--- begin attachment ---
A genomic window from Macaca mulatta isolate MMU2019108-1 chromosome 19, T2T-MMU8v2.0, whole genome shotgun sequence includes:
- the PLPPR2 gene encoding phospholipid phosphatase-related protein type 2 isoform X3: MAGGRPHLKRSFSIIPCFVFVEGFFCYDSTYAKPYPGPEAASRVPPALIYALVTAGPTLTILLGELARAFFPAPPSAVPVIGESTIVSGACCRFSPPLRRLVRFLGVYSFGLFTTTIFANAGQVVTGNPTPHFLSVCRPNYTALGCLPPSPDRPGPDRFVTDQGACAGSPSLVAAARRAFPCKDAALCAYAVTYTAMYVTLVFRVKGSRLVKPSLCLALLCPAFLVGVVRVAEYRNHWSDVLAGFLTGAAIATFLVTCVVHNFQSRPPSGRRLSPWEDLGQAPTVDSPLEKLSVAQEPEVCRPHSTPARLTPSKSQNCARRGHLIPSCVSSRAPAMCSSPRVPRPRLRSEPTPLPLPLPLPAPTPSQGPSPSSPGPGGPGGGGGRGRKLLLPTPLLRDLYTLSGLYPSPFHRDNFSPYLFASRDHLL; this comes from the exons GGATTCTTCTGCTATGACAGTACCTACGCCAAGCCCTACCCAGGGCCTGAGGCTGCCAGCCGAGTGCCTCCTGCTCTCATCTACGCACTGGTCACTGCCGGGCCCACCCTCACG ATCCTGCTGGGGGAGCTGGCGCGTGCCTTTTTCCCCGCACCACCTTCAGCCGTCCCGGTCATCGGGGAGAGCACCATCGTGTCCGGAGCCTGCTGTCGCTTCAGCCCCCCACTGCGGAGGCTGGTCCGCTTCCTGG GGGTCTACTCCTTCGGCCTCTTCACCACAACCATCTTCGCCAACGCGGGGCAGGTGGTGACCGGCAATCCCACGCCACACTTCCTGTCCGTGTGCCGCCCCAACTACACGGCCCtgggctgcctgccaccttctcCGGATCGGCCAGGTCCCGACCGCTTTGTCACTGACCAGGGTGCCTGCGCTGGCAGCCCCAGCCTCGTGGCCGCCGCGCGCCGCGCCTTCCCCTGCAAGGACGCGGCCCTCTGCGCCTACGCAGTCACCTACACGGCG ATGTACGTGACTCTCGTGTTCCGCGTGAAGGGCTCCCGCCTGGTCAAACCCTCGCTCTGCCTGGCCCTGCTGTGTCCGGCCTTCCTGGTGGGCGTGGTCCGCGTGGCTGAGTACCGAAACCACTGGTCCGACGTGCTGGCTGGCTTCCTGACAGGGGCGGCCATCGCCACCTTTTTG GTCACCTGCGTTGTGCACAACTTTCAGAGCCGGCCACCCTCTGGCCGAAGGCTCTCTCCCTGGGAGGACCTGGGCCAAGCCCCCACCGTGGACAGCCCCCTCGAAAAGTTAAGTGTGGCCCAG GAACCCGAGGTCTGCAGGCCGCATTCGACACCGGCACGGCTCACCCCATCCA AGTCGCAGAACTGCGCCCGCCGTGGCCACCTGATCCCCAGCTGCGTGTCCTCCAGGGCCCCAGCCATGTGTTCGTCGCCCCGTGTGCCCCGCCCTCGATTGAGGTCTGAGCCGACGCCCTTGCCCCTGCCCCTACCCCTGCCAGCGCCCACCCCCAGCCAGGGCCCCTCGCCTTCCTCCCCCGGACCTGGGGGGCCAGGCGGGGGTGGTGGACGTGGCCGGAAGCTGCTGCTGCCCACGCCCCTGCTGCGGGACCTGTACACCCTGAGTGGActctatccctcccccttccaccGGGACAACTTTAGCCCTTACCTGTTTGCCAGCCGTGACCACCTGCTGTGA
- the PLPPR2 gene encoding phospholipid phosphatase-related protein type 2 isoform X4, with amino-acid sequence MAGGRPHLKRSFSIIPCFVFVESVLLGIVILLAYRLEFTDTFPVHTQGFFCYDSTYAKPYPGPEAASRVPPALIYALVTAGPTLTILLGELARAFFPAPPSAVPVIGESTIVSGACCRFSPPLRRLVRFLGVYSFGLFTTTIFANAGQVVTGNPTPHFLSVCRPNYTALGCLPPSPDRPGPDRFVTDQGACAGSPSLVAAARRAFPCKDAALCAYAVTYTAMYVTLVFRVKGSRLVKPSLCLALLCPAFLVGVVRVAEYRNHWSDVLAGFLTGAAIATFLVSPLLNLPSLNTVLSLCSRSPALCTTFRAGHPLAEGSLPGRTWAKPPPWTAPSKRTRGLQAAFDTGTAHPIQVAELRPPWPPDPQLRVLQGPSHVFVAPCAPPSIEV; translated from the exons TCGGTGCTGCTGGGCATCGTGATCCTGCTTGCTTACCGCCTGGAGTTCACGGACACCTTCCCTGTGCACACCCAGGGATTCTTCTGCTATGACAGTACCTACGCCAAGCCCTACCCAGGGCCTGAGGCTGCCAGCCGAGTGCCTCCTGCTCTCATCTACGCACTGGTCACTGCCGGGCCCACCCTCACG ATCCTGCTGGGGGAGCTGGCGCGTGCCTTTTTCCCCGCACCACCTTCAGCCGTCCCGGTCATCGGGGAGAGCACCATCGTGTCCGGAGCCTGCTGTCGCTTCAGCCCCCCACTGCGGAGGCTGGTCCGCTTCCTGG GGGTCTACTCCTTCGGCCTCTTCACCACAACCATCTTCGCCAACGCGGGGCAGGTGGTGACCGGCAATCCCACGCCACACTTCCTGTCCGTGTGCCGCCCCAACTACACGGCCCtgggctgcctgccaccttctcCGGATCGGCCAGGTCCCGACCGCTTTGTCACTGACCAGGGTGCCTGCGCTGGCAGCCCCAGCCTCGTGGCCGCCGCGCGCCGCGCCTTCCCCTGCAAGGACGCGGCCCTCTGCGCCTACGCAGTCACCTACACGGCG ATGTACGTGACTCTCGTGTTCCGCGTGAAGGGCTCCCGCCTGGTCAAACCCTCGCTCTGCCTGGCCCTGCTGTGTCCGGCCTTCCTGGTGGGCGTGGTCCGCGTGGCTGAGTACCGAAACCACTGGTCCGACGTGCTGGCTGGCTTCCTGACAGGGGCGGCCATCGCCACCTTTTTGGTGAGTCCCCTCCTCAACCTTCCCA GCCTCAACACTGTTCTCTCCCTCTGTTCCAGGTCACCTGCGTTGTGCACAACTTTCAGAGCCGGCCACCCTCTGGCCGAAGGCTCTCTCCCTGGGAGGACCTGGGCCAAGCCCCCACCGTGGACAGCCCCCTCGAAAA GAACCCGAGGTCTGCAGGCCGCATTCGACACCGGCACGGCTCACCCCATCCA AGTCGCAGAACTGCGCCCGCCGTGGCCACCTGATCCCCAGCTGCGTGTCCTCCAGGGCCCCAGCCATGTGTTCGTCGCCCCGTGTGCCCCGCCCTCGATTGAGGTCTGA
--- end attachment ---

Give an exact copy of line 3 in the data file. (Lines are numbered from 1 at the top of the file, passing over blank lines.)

- the PLPPR2 gene encoding phospholipid phosphatase-related protein type 2 isoform X4, with amino-acid sequence MAGGRPHLKRSFSIIPCFVFVESVLLGIVILLAYRLEFTDTFPVHTQGFFCYDSTYAKPYPGPEAASRVPPALIYALVTAGPTLTILLGELARAFFPAPPSAVPVIGESTIVSGACCRFSPPLRRLVRFLGVYSFGLFTTTIFANAGQVVTGNPTPHFLSVCRPNYTALGCLPPSPDRPGPDRFVTDQGACAGSPSLVAAARRAFPCKDAALCAYAVTYTAMYVTLVFRVKGSRLVKPSLCLALLCPAFLVGVVRVAEYRNHWSDVLAGFLTGAAIATFLVSPLLNLPSLNTVLSLCSRSPALCTTFRAGHPLAEGSLPGRTWAKPPPWTAPSKRTRGLQAAFDTGTAHPIQVAELRPPWPPDPQLRVLQGPSHVFVAPCAPPSIEV; translated from the exons TCGGTGCTGCTGGGCATCGTGATCCTGCTTGCTTACCGCCTGGAGTTCACGGACACCTTCCCTGTGCACACCCAGGGATTCTTCTGCTATGACAGTACCTACGCCAAGCCCTACCCAGGGCCTGAGGCTGCCAGCCGAGTGCCTCCTGCTCTCATCTACGCACTGGTCACTGCCGGGCCCACCCTCACG ATCCTGCTGGGGGAGCTGGCGCGTGCCTTTTTCCCCGCACCACCTTCAGCCGTCCCGGTCATCGGGGAGAGCACCATCGTGTCCGGAGCCTGCTGTCGCTTCAGCCCCCCACTGCGGAGGCTGGTCCGCTTCCTGG GGGTCTACTCCTTCGGCCTCTTCACCACAACCATCTTCGCCAACGCGGGGCAGGTGGTGACCGGCAATCCCACGCCACACTTCCTGTCCGTGTGCCGCCCCAACTACACGGCCCtgggctgcctgccaccttctcCGGATCGGCCAGGTCCCGACCGCTTTGTCACTGACCAGGGTGCCTGCGCTGGCAGCCCCAGCCTCGTGGCCGCCGCGCGCCGCGCCTTCCCCTGCAAGGACGCGGCCCTCTGCGCCTACGCAGTCACCTACACGGCG ATGTACGTGACTCTCGTGTTCCGCGTGAAGGGCTCCCGCCTGGTCAAACCCTCGCTCTGCCTGGCCCTGCTGTGTCCGGCCTTCCTGGTGGGCGTGGTCCGCGTGGCTGAGTACCGAAACCACTGGTCCGACGTGCTGGCTGGCTTCCTGACAGGGGCGGCCATCGCCACCTTTTTGGTGAGTCCCCTCCTCAACCTTCCCA GCCTCAACACTGTTCTCTCCCTCTGTTCCAGGTCACCTGCGTTGTGCACAACTTTCAGAGCCGGCCACCCTCTGGCCGAAGGCTCTCTCCCTGGGAGGACCTGGGCCAAGCCCCCACCGTGGACAGCCCCCTCGAAAA GAACCCGAGGTCTGCAGGCCGCATTCGACACCGGCACGGCTCACCCCATCCA AGTCGCAGAACTGCGCCCGCCGTGGCCACCTGATCCCCAGCTGCGTGTCCTCCAGGGCCCCAGCCATGTGTTCGTCGCCCCGTGTGCCCCGCCCTCGATTGAGGTCTGA